plasmat lens questiongreenspun.com : LUSENET : Large format photography : One Thread
hi there i was wondering if anyone can answer a few questions about plasmat lenses for me .. i was thinking of getting a 153mm - 220mm -320mm - f4.5 Hugo Meyer Satz Plasmat and was interested in using it on a 5x7 camera ... will this lens have the ability to cover a full 5x7" negative ... i have about 25" from the lensboard to the ground glass - if this lens won't work, can anyone recommend another classic-convertable lens that will give me coverage, room for movements, and the nice quality of light older plasmats are known for? thanks again for your help - john
-- john nanian (firstname.lastname@example.org), June 18, 2001
Hi John: My Symmar 210/370 is a heckova lens, and it's a plasmat, as is the later, multi-coated Symmar-S. You can get 50s/60s era single-coated 210s in Synchro-Compur. This is as very underrated lens and can be had occasionally on Ebay for cheap. It doesn't have the sort of arty quality that a wide-open Meyer Plasmat does (it's supposed to be sharp). If you want the pictorial effect, on the other hand, I wouldn't fool around with the Meyer; rather, get an out-and-out portrait/pictorial lens for 5x7. A Wollensak Verito (c. 12-inch for 57) or a 300mm Rodenstock Imagon. With the latter: If you can find one in the old No. 5 Compound set-up (as I did), you've got something extraordinary for 5x7 portraiture, etc. The 300mm Imagon in later production came in a Copal (I forget which number), the diaphragm of which was too small (!) to allow for use of the large Imagon disk (the H-5.8 disk). Anyhow, the older production 300mm Imagon in No. 5 Compound matched w/ 5x7 is considered by Imagon afficionados to be one of the best, if not THE best, Imagon configuration ever. Also, the older Imagons came with a green filter (for B+W), not the neutral density filters of the later productions. And don't be scared away by the Compound Shutter Menace. It's hard to find an old Compound that's working really well, but they're easy to fix (Steve Grimes would charge $60-$80 and have running like a top). Having said all that, the Wollensak Verito is a great lens (favored by the celebrated Hurrell of Hollywood portrait fame) and doesn't involve all these arcane Imagon issues. Neither lens is cheap. Photographic Systems had a MINT IN ORIG. WOODEN BOX (if you can believe it) Verito for sale awhile back for c. $750. But if I'd been that much in the black at the time, I'd have been on it like white on rice. Lens & Repro and similar reputable dealers list 300mm Imagons in Compound for around $600, give or take. Enough already. I'm going to bore the Q & A guys to death. If you personally want it, though, I have more info on the Verito and BUNCH more info on pictorial lenses of the past in general and the Imagon in particular. I would just stress one last time that, if you're looking for pictorial effect, get a real pictorial lens, not a Meyer.... -jb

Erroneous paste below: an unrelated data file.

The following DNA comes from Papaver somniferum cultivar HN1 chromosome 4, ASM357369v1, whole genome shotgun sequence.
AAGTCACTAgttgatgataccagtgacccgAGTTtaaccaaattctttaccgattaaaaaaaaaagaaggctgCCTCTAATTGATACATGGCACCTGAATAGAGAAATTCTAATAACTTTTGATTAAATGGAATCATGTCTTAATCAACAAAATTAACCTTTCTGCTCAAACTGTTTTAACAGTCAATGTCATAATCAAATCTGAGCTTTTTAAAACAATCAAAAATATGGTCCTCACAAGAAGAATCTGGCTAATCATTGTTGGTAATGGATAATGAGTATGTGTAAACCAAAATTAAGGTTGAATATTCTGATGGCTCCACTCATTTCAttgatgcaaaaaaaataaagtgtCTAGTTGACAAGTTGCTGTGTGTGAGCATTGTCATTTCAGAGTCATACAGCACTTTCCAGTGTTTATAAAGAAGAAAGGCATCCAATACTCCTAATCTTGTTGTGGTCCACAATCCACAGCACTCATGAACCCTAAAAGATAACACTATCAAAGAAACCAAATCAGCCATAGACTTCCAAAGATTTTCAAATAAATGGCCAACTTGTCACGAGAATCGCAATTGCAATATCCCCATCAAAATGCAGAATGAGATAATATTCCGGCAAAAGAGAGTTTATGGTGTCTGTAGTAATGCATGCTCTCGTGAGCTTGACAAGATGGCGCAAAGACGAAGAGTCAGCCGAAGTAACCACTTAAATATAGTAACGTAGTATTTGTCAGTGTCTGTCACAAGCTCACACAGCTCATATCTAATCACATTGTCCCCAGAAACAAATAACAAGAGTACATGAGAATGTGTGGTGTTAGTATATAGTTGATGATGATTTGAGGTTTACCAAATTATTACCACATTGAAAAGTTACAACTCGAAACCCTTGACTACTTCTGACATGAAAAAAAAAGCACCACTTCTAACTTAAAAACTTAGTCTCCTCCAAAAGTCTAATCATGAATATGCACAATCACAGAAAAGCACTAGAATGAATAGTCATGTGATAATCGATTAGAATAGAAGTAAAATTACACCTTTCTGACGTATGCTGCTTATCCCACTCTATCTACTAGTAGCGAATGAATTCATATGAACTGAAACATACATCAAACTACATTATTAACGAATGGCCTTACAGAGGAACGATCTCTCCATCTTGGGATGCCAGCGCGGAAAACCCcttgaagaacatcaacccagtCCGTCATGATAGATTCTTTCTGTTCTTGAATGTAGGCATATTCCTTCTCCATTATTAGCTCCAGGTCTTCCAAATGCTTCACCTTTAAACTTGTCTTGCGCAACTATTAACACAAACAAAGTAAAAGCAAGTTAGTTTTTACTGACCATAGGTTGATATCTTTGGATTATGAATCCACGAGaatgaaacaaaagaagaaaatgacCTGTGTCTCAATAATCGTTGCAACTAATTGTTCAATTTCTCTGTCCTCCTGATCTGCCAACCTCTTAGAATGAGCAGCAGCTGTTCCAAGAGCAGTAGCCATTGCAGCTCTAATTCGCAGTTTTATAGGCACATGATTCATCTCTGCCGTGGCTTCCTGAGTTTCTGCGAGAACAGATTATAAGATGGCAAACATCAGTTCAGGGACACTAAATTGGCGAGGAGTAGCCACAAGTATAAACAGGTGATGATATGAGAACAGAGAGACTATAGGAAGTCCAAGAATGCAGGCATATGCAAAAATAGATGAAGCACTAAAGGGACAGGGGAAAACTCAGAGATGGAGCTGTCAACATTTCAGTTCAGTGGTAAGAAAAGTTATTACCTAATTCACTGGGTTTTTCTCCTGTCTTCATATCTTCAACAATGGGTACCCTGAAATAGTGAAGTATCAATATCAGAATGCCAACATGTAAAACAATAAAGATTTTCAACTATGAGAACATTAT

-- Jeff Buckels (email@example.com), June 18, 2001.